0^i (zero to the power of the imaginary unit) is currently evaluated as 0. Theoretically, this result is indeterminate (the argument doesn't converge and the modulus depends on how you approach 0). Qalculate! should warn about this and yield undefined
.
(This is not very important; it's not like you calculate 0^i everyday; but since Qalculate! warns you when you calculate 0^0, something many programs just assume to be 1, it would make sense that it did here too)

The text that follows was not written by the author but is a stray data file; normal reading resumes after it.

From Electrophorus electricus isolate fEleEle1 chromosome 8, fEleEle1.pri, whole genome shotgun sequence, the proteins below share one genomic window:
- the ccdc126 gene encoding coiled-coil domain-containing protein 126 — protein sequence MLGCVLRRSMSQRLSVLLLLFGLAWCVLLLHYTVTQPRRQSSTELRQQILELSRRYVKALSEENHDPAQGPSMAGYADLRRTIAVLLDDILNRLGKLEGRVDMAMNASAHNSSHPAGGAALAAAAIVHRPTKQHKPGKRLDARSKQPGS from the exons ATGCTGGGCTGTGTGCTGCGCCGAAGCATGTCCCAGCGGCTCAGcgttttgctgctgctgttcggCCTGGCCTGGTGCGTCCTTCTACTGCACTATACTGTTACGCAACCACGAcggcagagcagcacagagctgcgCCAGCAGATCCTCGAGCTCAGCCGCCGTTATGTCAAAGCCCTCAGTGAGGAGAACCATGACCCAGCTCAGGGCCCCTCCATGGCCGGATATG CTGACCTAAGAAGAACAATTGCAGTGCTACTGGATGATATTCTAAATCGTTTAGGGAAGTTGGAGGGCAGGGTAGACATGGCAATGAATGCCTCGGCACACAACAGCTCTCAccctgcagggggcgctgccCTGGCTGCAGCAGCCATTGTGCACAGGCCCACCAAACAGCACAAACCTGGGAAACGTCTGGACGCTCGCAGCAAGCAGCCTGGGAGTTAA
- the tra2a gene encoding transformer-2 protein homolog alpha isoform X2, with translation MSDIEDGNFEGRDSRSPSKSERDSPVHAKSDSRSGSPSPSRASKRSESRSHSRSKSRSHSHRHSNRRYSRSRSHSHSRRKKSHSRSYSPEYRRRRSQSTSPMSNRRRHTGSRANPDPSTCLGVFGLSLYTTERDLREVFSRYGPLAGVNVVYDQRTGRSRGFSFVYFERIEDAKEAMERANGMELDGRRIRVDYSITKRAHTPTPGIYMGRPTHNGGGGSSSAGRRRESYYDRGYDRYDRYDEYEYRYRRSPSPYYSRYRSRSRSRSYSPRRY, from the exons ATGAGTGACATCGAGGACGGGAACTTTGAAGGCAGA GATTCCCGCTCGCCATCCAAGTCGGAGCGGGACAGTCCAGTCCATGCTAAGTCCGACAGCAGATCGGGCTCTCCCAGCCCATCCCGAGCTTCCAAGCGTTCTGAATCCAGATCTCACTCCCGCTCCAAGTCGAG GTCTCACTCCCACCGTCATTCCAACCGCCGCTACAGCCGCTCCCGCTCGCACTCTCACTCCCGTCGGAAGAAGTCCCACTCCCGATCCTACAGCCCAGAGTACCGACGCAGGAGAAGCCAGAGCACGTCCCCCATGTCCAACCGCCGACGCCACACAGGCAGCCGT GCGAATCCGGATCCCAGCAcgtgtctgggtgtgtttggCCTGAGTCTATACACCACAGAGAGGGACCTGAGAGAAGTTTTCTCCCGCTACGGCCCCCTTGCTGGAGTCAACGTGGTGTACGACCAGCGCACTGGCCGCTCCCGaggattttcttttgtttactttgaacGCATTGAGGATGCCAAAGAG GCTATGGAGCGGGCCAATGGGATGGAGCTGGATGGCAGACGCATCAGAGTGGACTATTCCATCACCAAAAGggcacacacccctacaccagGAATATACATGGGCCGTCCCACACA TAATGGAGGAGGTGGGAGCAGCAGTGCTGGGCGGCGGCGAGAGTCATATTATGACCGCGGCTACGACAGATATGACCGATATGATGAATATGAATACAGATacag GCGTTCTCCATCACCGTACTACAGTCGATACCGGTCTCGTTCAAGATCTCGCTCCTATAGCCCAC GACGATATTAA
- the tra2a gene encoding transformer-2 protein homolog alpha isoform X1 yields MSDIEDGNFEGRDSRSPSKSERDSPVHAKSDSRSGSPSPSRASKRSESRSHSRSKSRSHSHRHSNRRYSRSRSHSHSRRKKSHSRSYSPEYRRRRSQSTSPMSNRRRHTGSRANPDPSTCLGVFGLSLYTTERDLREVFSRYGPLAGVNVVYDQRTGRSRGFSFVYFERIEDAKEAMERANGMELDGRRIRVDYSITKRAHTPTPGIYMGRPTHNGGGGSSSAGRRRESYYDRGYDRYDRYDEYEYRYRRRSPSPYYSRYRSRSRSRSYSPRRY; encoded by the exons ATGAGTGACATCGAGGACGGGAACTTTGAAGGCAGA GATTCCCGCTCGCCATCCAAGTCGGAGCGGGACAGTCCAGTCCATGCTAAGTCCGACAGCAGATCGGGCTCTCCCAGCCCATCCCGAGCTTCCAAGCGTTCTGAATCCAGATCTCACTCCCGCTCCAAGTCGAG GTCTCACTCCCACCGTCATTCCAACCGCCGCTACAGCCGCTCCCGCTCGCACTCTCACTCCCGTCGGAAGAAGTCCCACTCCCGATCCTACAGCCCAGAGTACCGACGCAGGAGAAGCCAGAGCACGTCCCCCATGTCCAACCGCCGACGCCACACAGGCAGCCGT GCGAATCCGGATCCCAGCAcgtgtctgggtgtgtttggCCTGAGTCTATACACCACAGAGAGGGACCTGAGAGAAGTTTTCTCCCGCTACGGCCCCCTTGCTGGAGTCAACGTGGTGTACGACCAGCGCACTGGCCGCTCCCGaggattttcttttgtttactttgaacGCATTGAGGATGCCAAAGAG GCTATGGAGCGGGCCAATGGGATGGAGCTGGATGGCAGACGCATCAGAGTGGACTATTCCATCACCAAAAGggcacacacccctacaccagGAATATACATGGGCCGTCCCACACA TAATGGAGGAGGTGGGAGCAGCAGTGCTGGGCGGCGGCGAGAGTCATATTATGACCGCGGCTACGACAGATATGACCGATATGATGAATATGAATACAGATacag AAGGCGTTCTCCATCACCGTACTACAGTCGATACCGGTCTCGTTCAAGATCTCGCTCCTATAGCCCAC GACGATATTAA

Cousteau
2014-10-10
I've tried to calculate 0^i and almost went crazy so I'll just assume that you're right.
I second this. I don't think it'd be mandatory that Qalculate! yielded undefined
; it'd be enough with it warning and then yielding whatever is considered to be "the most widely accepted value for 0^i" (e.g. 0), as it does with 0^0. But it should at least clarify that it's undefined (same as for 0^0).